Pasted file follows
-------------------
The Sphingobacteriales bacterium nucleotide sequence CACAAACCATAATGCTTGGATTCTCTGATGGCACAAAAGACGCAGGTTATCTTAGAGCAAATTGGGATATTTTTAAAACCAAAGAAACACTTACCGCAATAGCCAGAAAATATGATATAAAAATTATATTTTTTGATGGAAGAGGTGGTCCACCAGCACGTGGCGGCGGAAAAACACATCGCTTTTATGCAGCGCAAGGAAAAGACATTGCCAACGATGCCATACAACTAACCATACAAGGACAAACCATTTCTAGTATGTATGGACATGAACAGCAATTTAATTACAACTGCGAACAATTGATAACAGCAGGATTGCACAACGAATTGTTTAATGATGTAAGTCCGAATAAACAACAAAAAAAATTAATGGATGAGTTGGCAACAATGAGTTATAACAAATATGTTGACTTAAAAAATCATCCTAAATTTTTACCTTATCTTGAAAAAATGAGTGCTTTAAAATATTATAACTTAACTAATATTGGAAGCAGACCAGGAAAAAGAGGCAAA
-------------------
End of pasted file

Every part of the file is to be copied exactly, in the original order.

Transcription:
The Sphingobacteriales bacterium nucleotide sequence CACAAACCATAATGCTTGGATTCTCTGATGGCACAAAAGACGCAGGTTATCTTAGAGCAAATTGGGATATTTTTAAAACCAAAGAAACACTTACCGCAATAGCCAGAAAATATGATATAAAAATTATATTTTTTGATGGAAGAGGTGGTCCACCAGCACGTGGCGGCGGAAAAACACATCGCTTTTATGCAGCGCAAGGAAAAGACATTGCCAACGATGCCATACAACTAACCATACAAGGACAAACCATTTCTAGTATGTATGGACATGAACAGCAATTTAATTACAACTGCGAACAATTGATAACAGCAGGATTGCACAACGAATTGTTTAATGATGTAAGTCCGAATAAACAACAAAAAAAATTAATGGATGAGTTGGCAACAATGAGTTATAACAAATATGTTGACTTAAAAAATCATCCTAAATTTTTACCTTATCTTGAAAAAATGAGTGCTTTAAAATATTATAACTTAACTAATATTGGAAGCAGACCAGGAAAAAGAGGCAAA